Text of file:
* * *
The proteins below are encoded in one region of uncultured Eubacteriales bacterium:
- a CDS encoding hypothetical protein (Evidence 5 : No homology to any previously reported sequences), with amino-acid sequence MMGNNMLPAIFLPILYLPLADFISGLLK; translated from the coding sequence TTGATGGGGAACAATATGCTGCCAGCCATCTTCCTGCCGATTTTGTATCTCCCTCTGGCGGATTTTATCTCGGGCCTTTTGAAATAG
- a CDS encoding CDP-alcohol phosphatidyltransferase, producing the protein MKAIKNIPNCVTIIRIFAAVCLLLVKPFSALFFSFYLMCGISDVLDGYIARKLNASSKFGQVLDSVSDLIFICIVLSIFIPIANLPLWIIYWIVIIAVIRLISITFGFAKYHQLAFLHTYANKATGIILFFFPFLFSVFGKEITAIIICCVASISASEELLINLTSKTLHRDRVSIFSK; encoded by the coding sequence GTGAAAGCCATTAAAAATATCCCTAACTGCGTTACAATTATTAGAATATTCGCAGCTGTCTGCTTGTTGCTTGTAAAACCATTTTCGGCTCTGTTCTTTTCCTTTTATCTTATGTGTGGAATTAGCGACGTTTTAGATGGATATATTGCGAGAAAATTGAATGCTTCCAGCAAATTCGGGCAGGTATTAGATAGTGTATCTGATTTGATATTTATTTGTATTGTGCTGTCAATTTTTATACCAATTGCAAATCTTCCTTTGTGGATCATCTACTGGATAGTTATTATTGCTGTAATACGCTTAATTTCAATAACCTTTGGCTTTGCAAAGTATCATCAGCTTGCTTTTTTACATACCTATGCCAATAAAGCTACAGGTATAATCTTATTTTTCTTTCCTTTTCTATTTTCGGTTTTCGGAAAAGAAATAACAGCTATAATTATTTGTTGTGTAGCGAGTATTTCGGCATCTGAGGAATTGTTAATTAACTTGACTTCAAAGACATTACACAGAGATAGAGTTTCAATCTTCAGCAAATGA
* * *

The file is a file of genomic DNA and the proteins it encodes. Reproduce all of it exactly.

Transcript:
The proteins below are encoded in one region of uncultured Eubacteriales bacterium:
- a CDS encoding hypothetical protein (Evidence 5 : No homology to any previously reported sequences), with amino-acid sequence MMGNNMLPAIFLPILYLPLADFISGLLK; translated from the coding sequence TTGATGGGGAACAATATGCTGCCAGCCATCTTCCTGCCGATTTTGTATCTCCCTCTGGCGGATTTTATCTCGGGCCTTTTGAAATAG
- a CDS encoding CDP-alcohol phosphatidyltransferase, producing the protein MKAIKNIPNCVTIIRIFAAVCLLLVKPFSALFFSFYLMCGISDVLDGYIARKLNASSKFGQVLDSVSDLIFICIVLSIFIPIANLPLWIIYWIVIIAVIRLISITFGFAKYHQLAFLHTYANKATGIILFFFPFLFSVFGKEITAIIICCVASISASEELLINLTSKTLHRDRVSIFSK; encoded by the coding sequence GTGAAAGCCATTAAAAATATCCCTAACTGCGTTACAATTATTAGAATATTCGCAGCTGTCTGCTTGTTGCTTGTAAAACCATTTTCGGCTCTGTTCTTTTCCTTTTATCTTATGTGTGGAATTAGCGACGTTTTAGATGGATATATTGCGAGAAAATTGAATGCTTCCAGCAAATTCGGGCAGGTATTAGATAGTGTATCTGATTTGATATTTATTTGTATTGTGCTGTCAATTTTTATACCAATTGCAAATCTTCCTTTGTGGATCATCTACTGGATAGTTATTATTGCTGTAATACGCTTAATTTCAATAACCTTTGGCTTTGCAAAGTATCATCAGCTTGCTTTTTTACATACCTATGCCAATAAAGCTACAGGTATAATCTTATTTTTCTTTCCTTTTCTATTTTCGGTTTTCGGAAAAGAAATAACAGCTATAATTATTTGTTGTGTAGCGAGTATTTCGGCATCTGAGGAATTGTTAATTAACTTGACTTCAAAGACATTACACAGAGATAGAGTTTCAATCTTCAGCAAATGA